Moses Harvey, clergyman and naturalist, famous for studies of the
Giant Squid, was born in
Armagh in 1820
Patrick Magee, actor and director known for his collaborations with
Samuel Beckett and Harold Pinter, was born in
Armagh in 1922
Saint Malachy of
Armagh was born there in 1094
Academy Award nominated cinematographer (Atonement,
Anna Karenina), was born in
Armagh in 1967
Colin Morgan, actor, known for playing the lead role in Merlin,
was born in
Armagh in 1986
Ian Paisley, politician, founder of the
Democratic Unionist Party
Democratic Unionist Party and
First Minister of Northern Ireland, was born in
Armagh in 1926
Thomas Romney Robinson
Thomas Romney Robinson (1792–1882) – astronomer
Christopher Vokes, Major General, was born in
Armagh in 1904
Charles Wood, composer, was born in
Armagh in 1866
Companies and organisations
In April 2013, the
Belfast Telegraph released a list of top 100
companies in Northern Ireland. Armagh-based Moy Park topped the list
which was generated based on total employment numbers and annual
revenues. Other companies in the list include Tesco, J. Sainsbury, HCL
Armagh, Marks and Spencer, and Bank of Ireland.
The remains of Armagh's Franciscan friary
Annals of Inisfallen
Annals of Inisfallen (AI)
AI715.2 Flann.Febla, abbot of Ard Macha, rested.
AI729.1 Kl. Repose of Suibne, abbot of Ard Macha.
AI750.1 Kl. Repose of Congus, abbot of Ard Macha.
AI768.3 Repose of Feradach son of Suibne, abbot of Ard Macha.
AI772.2 Suibne, abbot of Ard Macha, [rested].
AI791.1 Kl. Cú Dínisc son of Cú Ásaig, abbot of Ard Macha, rested.
AI793.1 Dub dá Leithe, abbot of Ard Macha, rested.
AI794.1 Kl. Airechtach, abbot of Ard Macha, [rested].
AI795.3 Repose of Faendledach Bec, abbot of Ard Macha.
AI807.1 Kl. Connmach son of Dub dá Leithe, abbot of Ard Macha,
AI808.1 Kl. Taicthech grandson of Tigernán, lector of Ard Macha,
AI834.1 Kl. Eógan, bishop of Ard Macha, rested.
AI845.2 Forannán, abbot of Ard Macha, was carried off by the heathens
from Cluain Comarda, and the shrine of Pátraic was broken and carried
off by them.
AI846.1 Kl. Niall son of Aed, king of Temuir, was drowned in the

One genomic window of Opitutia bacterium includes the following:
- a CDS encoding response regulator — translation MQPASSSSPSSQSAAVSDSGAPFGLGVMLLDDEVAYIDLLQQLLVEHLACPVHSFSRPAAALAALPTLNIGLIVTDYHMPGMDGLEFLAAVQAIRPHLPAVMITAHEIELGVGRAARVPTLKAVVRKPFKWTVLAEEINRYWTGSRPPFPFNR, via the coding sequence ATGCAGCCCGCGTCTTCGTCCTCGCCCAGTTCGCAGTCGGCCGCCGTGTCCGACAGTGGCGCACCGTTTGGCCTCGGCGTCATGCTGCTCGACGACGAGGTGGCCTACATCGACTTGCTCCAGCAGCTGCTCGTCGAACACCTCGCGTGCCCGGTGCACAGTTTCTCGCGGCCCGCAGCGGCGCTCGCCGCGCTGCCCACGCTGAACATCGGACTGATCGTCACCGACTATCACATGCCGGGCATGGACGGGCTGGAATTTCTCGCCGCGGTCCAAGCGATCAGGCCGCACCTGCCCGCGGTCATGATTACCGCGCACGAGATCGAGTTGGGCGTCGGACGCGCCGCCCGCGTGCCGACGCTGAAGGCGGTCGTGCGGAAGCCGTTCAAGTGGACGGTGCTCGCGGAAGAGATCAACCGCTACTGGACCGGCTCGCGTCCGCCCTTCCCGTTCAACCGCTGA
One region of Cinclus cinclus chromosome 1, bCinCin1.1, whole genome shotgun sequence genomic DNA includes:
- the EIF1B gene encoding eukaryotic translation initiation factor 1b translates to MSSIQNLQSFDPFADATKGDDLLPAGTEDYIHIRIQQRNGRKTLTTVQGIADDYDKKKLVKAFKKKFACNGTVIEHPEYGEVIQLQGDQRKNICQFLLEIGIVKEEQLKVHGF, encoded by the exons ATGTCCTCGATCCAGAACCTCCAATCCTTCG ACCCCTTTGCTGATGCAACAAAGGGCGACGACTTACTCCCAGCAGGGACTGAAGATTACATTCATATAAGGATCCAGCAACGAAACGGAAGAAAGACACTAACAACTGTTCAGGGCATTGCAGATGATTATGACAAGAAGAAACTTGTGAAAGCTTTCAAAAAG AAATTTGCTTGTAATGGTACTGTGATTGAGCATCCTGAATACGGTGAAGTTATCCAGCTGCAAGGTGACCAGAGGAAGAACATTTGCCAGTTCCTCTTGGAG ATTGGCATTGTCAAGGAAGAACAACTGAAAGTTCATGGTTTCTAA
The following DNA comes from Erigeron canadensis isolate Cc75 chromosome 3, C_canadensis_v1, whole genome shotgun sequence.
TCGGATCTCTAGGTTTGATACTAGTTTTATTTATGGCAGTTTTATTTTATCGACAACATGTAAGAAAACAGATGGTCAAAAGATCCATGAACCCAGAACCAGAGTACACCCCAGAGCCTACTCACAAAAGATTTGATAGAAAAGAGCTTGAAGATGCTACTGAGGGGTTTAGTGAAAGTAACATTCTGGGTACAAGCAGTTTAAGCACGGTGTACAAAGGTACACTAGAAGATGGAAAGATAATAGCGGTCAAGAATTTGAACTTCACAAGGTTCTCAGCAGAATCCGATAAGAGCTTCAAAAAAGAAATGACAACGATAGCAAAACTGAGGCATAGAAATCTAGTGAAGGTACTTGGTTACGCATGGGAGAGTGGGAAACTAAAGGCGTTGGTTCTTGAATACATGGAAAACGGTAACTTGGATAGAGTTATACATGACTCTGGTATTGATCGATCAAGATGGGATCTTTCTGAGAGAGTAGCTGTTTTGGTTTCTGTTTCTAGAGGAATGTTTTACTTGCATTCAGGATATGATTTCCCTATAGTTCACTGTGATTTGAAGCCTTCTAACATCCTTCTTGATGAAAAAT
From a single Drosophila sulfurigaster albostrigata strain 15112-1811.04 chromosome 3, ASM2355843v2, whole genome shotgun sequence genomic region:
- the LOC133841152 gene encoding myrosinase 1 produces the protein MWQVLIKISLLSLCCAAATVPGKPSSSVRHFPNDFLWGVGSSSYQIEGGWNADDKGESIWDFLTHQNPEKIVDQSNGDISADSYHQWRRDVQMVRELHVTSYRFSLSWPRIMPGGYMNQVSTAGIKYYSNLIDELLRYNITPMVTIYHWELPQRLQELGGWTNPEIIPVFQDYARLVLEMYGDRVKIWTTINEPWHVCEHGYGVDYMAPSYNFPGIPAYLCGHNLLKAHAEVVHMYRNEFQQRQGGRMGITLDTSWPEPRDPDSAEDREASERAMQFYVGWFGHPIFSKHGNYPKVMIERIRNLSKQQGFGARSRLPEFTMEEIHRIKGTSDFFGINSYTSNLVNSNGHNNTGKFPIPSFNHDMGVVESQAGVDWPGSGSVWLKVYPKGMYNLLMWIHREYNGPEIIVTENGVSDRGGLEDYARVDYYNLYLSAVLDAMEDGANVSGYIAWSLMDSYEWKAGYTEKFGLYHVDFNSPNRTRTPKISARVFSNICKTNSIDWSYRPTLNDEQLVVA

Calann, i.e. a river beside Ard Macha.
AI852.2 Forannan and Diarmait, abbots of Ard Macha, fell asleep.
AI852.2 Repose of Cathasach, abbot of Ard Macha.
AI874.1 Kl. The third feria [Tuesday], ninth of the moon. Féthgna,
abbot of Ard Macha, rested in Christ.
AI883.2 Repose of Cathasach, abbot of Ard Macha.
AI888.3 Repose of Mael Coba son of Crunnmael, abbot of Ard Macha.
AI893.1 First after Bissextile. Kl. Repose of Mochta, bishop of Ard
AI924.2 Muiredach son of Domnall, abbot of Mainister Búiti and
tanist-abbot of Ard Macha, rested.
AI927.1 Kl. Repose of Mael Brigte son of Tornán, abbot of Ard Macha
and abbot of Í Coluim Chille.
AI936.1 Kl. Repose of Ioseph, abbot of Ard Macha; and Mael Pátraic
succeeded him in the abbacy.
AI966.2 Repose of Muiredach son of Fergus, abbot of Ard Macha.
AI973.3 Dub dá Leithe, coarb of Patrick, came to Mumu and made his
visitation; and he and the coarb of
Ailbe quarrelled regarding the
levy, and Mathgamain, king of Mumu, made peace between them, and they
agreed upon the perpetual right of [the coarb of] Patrick.
Macha was set on fire by lightning, which did not leave
unburnt a steeple therein, nor a house, nor the house of an elder
inside the fort.
AI996.5 Dub dá Leithe, coarb of Ard
Macha (or, of Patrick) and coarb
of Colum Cille, rested in Christ.
AI1001.2 Muirecán, abbot of Ard Macha, was expelled from his abbot's
seat, and Mael Maire took the abbacy instead.
AI1005.5 Repose of Eochaid ua Flannacáin, historian of Ard Macha.
AI1020.3 Mael Muire son of Eochaid, coarb of Patrick, rested in
Macha was burned, both stone-church and bellhouse, and
all the buildings.
AI1026.3 The coarb of Patrick, accompanied by his venerable clerics,
and Donnchadh son of Gilla Pátraic, king of Osraige, [were] in the
house of Donnchad, son of Brian, at Cenn Corad at Eastertide.
AI1029.8 Flaithbertach Ua Néill, on his pilgrimage to Ard Macha.
Book of Armagh
List of towns in Northern Ireland
List of villages in Northern Ireland
Market houses in Northern Ireland